doin' aw'right; probably a reference to the quality of horse you are riding. If you're poor, you ride a burro (short) or a plug. If you're wealthy, you might ride a thoroughbred or Tennessee Walker; therefore, you're ridin' high.
an expletive (should be used with an exclamation point).
*If I messed something up or forgot something I will say "dadgummit!", "dagnabbit!", or "oh, shoot!" 
a piece of wood that is cut on an angle is cut slaunchways.
a particularly important Texas adjective meaning worthless, no-count, useless, bad. Enhanced inflection makes it more emphatic.
*Example: "That is a really sorry excuse for not showing up last night."
squaddies (or is that quaddies?)
cowboys. This was a very common term in the 19th century.
Once again, depending on the day, this can be either the noon or the evening meal.
*I never use this, but my dad sometimes will and my grandparents did. 
sweet milk
milk that tastes good.
a very heavy downpour.
*Don't ever use this unless you want someone to think you are crude. 
taken to
began, adapted, started liking. Use #l: He's taken to drinking." Use #2: She's taken to that new job of hers right off."
the friendly creature
19th century term for whiskey.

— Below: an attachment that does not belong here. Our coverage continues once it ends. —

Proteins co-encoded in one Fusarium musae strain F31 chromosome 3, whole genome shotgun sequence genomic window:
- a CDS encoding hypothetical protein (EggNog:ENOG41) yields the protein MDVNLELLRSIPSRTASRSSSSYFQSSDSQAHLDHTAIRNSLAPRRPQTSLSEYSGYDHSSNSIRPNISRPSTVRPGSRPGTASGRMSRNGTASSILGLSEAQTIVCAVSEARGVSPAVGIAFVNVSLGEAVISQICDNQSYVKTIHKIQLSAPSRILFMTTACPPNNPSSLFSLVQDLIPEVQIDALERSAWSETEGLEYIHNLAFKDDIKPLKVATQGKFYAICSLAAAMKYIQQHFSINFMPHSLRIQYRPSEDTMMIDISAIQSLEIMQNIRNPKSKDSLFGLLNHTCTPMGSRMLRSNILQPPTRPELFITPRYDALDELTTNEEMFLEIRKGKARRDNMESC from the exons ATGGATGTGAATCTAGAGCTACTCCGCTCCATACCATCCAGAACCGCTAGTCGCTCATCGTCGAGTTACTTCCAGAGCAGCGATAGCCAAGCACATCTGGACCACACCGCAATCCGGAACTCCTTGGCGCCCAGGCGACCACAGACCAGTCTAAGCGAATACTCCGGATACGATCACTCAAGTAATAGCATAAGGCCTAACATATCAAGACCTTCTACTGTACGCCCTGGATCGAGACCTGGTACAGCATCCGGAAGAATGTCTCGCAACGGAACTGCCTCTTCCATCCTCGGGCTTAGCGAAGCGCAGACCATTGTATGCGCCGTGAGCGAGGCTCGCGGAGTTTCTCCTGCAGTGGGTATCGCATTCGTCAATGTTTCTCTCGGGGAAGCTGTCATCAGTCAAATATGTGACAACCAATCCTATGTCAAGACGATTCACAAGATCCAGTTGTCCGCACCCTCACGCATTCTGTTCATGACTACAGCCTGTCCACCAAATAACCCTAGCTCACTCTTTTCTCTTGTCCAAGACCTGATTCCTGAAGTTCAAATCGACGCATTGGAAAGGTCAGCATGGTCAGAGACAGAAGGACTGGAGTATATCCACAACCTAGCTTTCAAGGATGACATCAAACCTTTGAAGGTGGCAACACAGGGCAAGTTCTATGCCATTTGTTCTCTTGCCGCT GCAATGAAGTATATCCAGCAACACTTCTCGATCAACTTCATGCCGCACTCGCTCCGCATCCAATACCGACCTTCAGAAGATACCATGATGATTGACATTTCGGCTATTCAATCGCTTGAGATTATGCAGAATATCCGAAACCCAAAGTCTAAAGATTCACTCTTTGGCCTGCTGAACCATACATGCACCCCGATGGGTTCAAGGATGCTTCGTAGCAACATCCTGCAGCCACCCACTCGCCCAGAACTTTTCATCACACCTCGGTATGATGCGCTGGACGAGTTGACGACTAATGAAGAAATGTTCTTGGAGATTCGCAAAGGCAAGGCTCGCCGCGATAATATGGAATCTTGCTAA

to spill or dump
*one of my coworkers says this all the time, but I've never used it 
walkin' in tall cotton
doin' aw'right (see ridin' high)
as far as I can tell, this is an extremely useful, if somewhat vague verb of many uses. It's usually used as a past participle. "The wheel was wallered out." or "The Dillo List wallered down an gave that little nawthun lady a bunch of Texas Tawk."
whole nuther thing
soemthing else entirely
*"nuther" is a variation of the word "another".  The reason the spelling is changed to a u instead of an o is because it sounds more like a u then an o when pronounced 
when something is not fitting properly, e.g., "You'll never get that wine open, the corkscrew is all whomperjawed!"
wore out
fatigued, exhausted; also sometimes used for "worn out" machinery, etc.
*I say "worn out".  It sounds less redneck when you say "worn" instead of "wore".  I always use this when I am really tired after doing a lot of work.  I will say "I am all worn out!" 
Here are a few that are also common that were not on the list:
This is short for "you all" and refers to a group of people.  It's not a proper English contraction but it might as well be in Texas (and in other places in the southern US) because everyone including myself uses it.
Ex: Have yall heard about this really awesome website called Englishbaby.com?   
This may be confusing, but in Texas "coke" can be a general term to refer to any kind of soft drink.  It doesn't just refer to Coca-Cola (which is also called "Coke" here).  Here is a sample conversation at a restaurant: